The Sybrandys used $210,000 of the initial payment to pay off debts to a creditor bank. The next month, October, 1986, the Sybrandys defaulted on their land sales contract. They paid only $500 of the $2316 monthly installment and made no further payments on the dairy farm. The former owner of the farm foreclosed, and the Sybrandys lost control of the farm in May of 1987. In July of 1987, the land was rented to another dairy farmer who began dairy production.

On July 21, 1987, the Secretary notified the Sybrandys that they were in violation of their Termination Program contract because the contracted dairy facility was being used to maintain dairy cows. Pursuant to section 1446, the Secretary required that the Sybrandys return all payments made under the plan and imposed a $1,000 penalty. The payment due on that date was $249,455.66, which was the total of the $236,592.80 previously forwarded by the government plus $11,862.86 in interest and the $1000 fine. The $66,000 received by the Sybrandys for the sale of their herd is not at issue.

The Sybrandys appealed through the administrative process, and, on June 20, 1988, the Washington D.C. Headquarters of the Agricultural Stabilization and Conservation Service issued a final decision holding the Sybrandys in violation of the program contract.

The Sybrandys appealed to the federal district court in the Eastern District of Washington. In an oral ruling, Judge McDonald held that the Sybrandys had not violated program requirements. The district court reversed the administrative order and reserved the question of whether to grant the Sybrandy's request for attorney fees. This appeal followed.

Standard of Review

The district court's grant of summary judgment is reviewed de novo. In re Softalk Pub. Co., Inc., 856 F.2d 1328, 1330 (9th Cir. 1988).


7 U.S.C. § 1446(d) (3) (A) (iv) (II) provides that producers participating in the Termination Program shall contract to not "make available to any person, [for a period of five years], any milk production capacity of a facility that becomes available because of compliance by a producer with [the Termination Program] unless the Secretary shall by regulation otherwise permit."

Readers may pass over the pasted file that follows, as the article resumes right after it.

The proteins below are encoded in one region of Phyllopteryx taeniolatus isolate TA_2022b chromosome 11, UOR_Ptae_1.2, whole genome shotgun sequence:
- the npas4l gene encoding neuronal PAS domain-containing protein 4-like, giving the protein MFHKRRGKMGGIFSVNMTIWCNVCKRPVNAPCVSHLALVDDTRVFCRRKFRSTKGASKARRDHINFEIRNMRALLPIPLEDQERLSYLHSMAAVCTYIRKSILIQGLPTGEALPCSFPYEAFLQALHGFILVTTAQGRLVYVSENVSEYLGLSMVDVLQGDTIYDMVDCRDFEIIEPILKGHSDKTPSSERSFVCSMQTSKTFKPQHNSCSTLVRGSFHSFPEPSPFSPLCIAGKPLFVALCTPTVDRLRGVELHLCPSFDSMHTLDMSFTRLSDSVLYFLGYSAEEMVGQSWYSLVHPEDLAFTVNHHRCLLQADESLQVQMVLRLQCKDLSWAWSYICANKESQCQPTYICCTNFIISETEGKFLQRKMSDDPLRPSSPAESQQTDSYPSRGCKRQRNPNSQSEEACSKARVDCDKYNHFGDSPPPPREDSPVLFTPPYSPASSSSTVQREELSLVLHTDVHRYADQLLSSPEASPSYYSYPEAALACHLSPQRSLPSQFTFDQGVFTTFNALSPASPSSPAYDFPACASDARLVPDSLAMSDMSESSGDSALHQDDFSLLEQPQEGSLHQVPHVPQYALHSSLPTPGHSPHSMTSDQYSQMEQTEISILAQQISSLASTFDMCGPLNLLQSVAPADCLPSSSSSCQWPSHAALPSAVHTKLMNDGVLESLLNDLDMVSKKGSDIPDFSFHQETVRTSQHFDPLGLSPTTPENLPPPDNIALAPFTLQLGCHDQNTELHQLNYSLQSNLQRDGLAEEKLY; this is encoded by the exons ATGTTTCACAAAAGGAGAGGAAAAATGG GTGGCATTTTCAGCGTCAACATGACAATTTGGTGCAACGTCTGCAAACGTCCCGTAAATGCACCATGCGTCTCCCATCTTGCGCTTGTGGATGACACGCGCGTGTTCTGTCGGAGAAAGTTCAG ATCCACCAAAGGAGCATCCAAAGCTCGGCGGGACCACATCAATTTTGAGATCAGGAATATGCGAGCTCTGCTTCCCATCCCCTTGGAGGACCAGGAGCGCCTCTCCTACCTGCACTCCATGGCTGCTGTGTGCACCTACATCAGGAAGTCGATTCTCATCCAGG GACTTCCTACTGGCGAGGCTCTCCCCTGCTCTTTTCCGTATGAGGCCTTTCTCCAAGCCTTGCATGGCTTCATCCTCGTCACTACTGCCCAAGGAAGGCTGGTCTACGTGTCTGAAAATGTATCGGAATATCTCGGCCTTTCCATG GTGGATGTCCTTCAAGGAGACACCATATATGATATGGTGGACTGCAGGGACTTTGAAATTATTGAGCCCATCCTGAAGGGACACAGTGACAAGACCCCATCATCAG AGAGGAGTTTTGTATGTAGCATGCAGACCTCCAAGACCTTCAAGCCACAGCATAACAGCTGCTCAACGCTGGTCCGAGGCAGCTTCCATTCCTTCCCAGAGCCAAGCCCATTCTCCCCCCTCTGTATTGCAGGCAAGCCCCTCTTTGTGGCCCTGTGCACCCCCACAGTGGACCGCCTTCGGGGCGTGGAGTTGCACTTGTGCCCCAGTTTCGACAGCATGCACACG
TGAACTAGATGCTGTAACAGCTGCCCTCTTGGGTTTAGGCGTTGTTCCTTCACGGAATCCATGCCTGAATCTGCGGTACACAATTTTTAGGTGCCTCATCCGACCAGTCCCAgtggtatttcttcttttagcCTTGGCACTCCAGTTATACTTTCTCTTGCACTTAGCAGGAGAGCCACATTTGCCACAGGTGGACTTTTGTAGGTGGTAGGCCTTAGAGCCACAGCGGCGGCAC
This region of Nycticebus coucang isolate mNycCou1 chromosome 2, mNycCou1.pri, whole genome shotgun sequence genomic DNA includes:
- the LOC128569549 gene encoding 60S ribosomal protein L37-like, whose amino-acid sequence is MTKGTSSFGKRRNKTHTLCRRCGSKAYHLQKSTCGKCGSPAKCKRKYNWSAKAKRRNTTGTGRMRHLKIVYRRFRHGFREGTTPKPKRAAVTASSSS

Pursuant to his authority to implement the Termination Program, the Secretary of Agriculture has issued a number of regulations which more specifically articulate the requirements dairy farmers must satisfy under the program. 7 C.F.R. 1430.457(d) specifies that contracted land must not be used to produce milk or maintain dairy cattle during the nonproduction period:No milk production facility on any unit with respect to which any participating producer ... was a producer on or after January 1, 1986, may be used by any person to produce milk or to maintain dairy cattle during the nonproduction period.

This regulatory provision was expressly incorporated into the Termination Program contract signed by the Sybrandys.

Because the contracted production facility was used for milk production during the nonproduction period, the Department of Agriculture found the Sybrandys in violation of their contract.

Judge McDonald, looking to the "make available" language of the statute, interpreted the Termination Program contract to require that the Sybrandys not voluntarily make available the facilities for milk production. Analogizing the Sybrandys' loss of the farm through bankruptcy to having the ranch "taken away from them at gunpoint," the district court held that the Sybrandys were not in violation of the Termination Program requirements.